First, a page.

An optically guided atomic fountain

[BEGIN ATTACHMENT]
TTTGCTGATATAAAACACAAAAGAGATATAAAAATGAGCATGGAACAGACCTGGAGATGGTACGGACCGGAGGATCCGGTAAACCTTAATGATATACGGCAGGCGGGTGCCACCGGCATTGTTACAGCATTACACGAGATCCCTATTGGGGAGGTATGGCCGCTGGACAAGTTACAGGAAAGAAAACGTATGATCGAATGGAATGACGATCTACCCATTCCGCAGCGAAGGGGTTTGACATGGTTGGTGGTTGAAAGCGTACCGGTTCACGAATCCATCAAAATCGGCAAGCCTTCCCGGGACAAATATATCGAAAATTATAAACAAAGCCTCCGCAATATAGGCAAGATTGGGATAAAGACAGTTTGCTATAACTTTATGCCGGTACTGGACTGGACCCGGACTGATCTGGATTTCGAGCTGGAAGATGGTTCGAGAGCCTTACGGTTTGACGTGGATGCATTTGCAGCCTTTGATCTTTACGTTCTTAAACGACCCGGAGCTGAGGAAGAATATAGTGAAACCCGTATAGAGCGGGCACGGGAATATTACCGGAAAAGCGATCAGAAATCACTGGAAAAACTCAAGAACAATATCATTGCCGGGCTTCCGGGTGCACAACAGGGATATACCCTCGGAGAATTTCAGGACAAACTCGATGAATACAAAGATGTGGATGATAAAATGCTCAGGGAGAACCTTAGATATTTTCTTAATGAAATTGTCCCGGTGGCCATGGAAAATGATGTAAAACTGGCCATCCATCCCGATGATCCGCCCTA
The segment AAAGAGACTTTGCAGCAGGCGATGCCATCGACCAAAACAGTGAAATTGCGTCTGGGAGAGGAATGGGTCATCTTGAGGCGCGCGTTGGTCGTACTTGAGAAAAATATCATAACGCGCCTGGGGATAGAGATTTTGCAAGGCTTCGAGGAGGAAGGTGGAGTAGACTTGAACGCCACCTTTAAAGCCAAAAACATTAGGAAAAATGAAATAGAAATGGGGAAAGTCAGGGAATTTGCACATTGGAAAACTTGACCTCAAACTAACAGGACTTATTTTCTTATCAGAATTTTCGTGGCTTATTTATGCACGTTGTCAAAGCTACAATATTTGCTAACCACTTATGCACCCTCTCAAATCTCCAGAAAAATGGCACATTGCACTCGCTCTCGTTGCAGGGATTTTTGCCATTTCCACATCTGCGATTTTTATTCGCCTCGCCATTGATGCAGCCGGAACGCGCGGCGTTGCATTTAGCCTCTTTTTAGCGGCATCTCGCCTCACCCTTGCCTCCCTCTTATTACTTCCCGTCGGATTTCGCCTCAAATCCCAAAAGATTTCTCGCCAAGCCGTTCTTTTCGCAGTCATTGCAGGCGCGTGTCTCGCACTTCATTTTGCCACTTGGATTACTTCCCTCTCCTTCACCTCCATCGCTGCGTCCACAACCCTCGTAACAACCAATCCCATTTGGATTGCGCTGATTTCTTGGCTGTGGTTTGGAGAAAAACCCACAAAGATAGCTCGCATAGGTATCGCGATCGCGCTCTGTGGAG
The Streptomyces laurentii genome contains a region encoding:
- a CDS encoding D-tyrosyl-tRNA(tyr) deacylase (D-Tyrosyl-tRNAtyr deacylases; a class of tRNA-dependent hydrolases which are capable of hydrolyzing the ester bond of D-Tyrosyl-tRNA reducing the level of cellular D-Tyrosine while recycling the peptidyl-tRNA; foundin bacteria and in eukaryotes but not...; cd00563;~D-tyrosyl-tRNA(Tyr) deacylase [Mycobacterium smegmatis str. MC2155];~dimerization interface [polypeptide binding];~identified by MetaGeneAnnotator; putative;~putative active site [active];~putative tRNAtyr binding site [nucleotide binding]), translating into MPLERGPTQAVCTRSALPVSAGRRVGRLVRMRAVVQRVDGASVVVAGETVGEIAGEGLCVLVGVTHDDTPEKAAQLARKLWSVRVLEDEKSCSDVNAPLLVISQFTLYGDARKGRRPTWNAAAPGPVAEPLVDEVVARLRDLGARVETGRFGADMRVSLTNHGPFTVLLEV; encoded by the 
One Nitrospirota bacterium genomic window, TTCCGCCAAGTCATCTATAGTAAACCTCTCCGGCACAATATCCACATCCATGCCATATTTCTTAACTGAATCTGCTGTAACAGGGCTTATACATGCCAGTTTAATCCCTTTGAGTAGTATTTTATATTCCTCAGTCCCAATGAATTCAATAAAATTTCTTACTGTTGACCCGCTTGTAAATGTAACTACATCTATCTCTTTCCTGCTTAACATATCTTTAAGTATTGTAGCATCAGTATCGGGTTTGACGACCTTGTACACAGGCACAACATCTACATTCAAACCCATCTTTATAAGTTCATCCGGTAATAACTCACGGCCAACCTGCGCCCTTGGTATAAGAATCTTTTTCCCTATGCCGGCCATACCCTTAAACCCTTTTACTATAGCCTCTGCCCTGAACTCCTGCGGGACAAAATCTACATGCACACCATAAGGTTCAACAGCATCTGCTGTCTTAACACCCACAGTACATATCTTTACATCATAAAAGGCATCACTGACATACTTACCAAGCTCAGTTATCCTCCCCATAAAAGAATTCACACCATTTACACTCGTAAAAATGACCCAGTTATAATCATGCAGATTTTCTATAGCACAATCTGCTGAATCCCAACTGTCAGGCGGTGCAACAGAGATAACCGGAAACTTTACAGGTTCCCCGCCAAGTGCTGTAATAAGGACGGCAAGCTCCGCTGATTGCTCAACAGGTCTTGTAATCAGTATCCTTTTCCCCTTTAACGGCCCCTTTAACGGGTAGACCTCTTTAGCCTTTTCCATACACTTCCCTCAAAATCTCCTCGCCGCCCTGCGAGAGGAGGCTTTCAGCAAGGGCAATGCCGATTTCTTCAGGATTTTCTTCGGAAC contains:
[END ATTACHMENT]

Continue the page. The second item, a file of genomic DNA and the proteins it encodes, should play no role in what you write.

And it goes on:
This thesis describes the development of a laser-cooling experiment aimed at efficient transfer of cold atoms over a short distance, for loading into a conservative atom trap. We detail the construction of a 3D magneto-optical trap (MOT) and perform characterisation measurements to optimise the number and temperature of the cold atoms. The atoms are launched vertically in a fountain from the MOT using a 'moving molasses' technique and a red-detuned far-off-resonant laser beam is used to guide them into an UHV chamber. Loading into the guiding beam is optimised with respect to the beam and MOT parameters. We demonstrate a maximum loading of 20% and guiding over a distance of more than 10 cm without loss of atoms. The atoms are delivered to the UHV chamber in a cloud with a transverse dimension of order 200 µm. We discuss the extension to continuous operation of the guided atomic fountain. The 3D MOT is replaced by a funnel with 2D trapping and 3D cooling which continuously extracts the cold atoms using moving molasses. A comparison between the flux of guided atoms obtained in a pulsed fashion from the 3D MOT and continuously from the funnel indicate that the pulsed case is a factor of ten more efficient. The difference is due to inferior loading from the funnel. The optically guided fountain is used to load an optical dipole trap in the UHV chamber, using an 'optical trap door'. No additional cooling is required. The dynamics of the atoms in the optical dipole trap are studied. We discuss multiple loading of a conservative trap with the view of accumulating more atoms than can be obtained in a MOT.